Take the 2-minute tour ×
Stack Overflow is a question and answer site for professional and enthusiast programmers. It's 100% free, no registration required.

I am building windows .cmd files which will run demo examples of our PHP tools. I have a "catch-22" problem, I need to determine how to find the PHP installation path from a Windows .cmd script without using PHP. EasyPHP does not install itself into the windows path so that is why I can't use PHP.exe.

So stated in a different way I would like to determine the information that the getcwd() command returns in php but without using PHP. So "how" does getcwd reference what information from where to determine the working php directory?

I have not been able to find file(s) or? with all the text data I might then search for which would be the referenced source of the php path information.

I did find this file ... c:\EasyPHP-\conf_files\httpd.conf ${path} is mentioned (see file text below) but I can't find where this ${path} is defined, where is ${path}defined for php? NOTE: that ${path} in PHP is not the same as the windows $path environment variable! there are NO windows environment variables present which contain EasyPHP information!

partial file text .... # IMPORTANT # ${path} is used to specify EasyPHP installation path . .(text lines omitted) . # DocumentRoot: The directory out of which you will serve your # documents. By default, all requests are taken from this directory, buet # symbolic links and aliases may be used to point to other locations. # DocumentRoot "${path}/www"

share|improve this question

closed as too localized by casperOne Jan 26 '12 at 14:06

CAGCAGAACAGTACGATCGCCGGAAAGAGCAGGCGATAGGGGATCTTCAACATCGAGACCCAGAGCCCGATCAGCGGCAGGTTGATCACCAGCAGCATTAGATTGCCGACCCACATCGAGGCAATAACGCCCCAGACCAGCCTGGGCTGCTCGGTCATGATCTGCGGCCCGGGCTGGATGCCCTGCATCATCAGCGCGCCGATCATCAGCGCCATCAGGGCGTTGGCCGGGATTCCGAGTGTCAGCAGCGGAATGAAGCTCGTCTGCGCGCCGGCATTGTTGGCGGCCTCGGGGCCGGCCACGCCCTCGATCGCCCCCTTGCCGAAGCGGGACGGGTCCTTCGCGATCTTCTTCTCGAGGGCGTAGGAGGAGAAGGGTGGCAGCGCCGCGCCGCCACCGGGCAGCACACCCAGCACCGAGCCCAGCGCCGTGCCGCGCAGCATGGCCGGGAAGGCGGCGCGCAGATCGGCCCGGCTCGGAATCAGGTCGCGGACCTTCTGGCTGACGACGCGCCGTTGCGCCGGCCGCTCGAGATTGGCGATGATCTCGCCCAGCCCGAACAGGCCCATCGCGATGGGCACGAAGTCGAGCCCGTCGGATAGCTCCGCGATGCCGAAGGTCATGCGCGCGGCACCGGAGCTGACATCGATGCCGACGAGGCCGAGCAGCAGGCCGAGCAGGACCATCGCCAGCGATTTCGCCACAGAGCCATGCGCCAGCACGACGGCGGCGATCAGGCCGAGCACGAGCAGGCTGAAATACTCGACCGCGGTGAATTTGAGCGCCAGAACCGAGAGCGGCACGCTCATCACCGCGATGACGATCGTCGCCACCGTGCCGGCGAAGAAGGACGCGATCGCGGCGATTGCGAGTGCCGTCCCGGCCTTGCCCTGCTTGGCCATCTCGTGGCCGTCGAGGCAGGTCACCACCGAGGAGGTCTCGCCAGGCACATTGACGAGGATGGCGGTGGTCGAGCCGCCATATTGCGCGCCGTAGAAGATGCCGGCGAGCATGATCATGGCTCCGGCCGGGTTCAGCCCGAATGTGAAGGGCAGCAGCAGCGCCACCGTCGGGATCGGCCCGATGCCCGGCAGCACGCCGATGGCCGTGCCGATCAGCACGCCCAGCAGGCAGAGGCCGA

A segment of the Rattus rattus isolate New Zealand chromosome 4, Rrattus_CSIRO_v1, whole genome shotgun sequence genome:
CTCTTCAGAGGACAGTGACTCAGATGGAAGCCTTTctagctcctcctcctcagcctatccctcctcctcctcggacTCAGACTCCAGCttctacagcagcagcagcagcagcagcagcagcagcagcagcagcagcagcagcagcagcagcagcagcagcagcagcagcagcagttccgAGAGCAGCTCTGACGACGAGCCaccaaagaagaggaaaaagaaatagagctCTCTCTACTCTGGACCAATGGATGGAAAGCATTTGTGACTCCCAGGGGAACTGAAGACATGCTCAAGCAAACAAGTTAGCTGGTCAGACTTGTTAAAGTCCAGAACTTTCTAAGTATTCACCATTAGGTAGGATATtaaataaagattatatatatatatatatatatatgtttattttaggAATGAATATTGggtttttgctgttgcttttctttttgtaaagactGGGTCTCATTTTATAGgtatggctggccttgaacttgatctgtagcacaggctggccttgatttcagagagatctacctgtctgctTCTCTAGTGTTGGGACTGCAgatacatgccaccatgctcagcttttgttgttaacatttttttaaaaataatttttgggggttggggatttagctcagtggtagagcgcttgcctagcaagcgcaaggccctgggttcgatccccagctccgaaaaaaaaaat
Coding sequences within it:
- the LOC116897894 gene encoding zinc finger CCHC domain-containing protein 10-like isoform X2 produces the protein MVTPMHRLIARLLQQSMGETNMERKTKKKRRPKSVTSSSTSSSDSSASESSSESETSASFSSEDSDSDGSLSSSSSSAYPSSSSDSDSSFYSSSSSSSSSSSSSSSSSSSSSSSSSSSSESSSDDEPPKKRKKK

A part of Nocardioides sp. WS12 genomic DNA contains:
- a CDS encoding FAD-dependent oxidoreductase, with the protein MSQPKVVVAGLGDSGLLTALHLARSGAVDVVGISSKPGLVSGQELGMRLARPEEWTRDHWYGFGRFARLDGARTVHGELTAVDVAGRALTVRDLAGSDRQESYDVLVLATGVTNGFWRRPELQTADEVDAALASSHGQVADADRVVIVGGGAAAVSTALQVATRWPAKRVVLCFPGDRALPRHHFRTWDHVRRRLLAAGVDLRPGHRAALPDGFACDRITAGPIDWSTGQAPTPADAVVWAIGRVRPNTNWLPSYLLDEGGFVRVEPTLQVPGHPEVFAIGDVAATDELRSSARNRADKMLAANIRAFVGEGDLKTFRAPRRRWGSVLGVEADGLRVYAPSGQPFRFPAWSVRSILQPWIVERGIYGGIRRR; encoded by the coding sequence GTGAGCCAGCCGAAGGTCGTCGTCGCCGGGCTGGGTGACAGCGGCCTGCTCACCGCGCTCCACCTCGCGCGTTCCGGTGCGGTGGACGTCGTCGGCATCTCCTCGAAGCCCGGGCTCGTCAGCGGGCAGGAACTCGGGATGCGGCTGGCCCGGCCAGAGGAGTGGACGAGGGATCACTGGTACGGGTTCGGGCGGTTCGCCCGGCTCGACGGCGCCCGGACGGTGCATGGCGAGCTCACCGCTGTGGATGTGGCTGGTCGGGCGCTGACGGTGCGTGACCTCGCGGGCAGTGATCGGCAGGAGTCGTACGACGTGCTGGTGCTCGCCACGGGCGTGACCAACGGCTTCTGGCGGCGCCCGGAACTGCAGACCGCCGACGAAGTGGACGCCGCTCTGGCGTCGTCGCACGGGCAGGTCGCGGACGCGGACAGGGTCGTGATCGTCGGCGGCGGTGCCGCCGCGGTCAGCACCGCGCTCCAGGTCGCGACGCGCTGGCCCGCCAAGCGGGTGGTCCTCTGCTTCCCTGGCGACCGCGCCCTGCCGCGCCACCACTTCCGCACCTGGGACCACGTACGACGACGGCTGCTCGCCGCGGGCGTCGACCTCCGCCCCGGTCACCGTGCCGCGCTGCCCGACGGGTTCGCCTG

This question is unlikely to help any future visitors; it is only relevant to a small geographic area, a specific moment in time, or an extraordinarily narrow situation that is not generally applicable to the worldwide audience of the internet. For help making this question more broadly applicable, visit the help center.If this question can be reworded to fit the rules in the help center, please edit the question.

3 Answers 3

IF the php directory is in the PATH then you can see if the directory is there (in command line it is %PATH%).

share|improve this answer
OP stated that he cannot use that... –  dev-null-dweller Nov 6 '11 at 17:34
As I said the windows path and environment variables contain NO php path information. –  Ron Whites Nov 6 '11 at 20:37

Turns out there is no "universal" good way to determine what document root path is for the active PHP server. It's a catch-22 you can determine the value by running php in the web browser.

FYI I have designed a .cmd script that asks for the document root path, it's unfortunate I must ask and trust the user but that is the way it is!

share|improve this answer

I'm not familiar with writing command line scripts under windows, but for finding files you can use:

dir c:\ /s /b | find "php.exe"
share|improve this answer
I know this help find files and their contents and this is part of the method I will need to use. But how could one find the docuemt root this way? The php folder could be named anything and be anywhere ... and what would be the algorithm for determining the document root from where php.exe is? real question is how do php systems (easyphp zend or?) know where the document root is? what is the code behind getcwd() what does it reference? –  Ron Whites Nov 6 '11 at 20:45
I thought that you are looking for php executable to run some file. Finding document root have nothing to do with php, it is dependent to web server configuration. I think the easiest way would be to prompt user to enter this path, since there are to many possibilities to look for. –  dev-null-dweller Nov 6 '11 at 20:56
yes I need to find the document root, to install a php web program. The example then runs an example web page there. FYI we have tools which are built out of our unique compiler technology which do ... testcoverage, time profiling, obfuscation, and searches by language not just by text, etc. Workimg on examples of use for things which can be somewhat complicated to setup. –  Ron Whites Nov 6 '11 at 23:46

Not the answer you're looking for? Browse other questions tagged or ask your own question.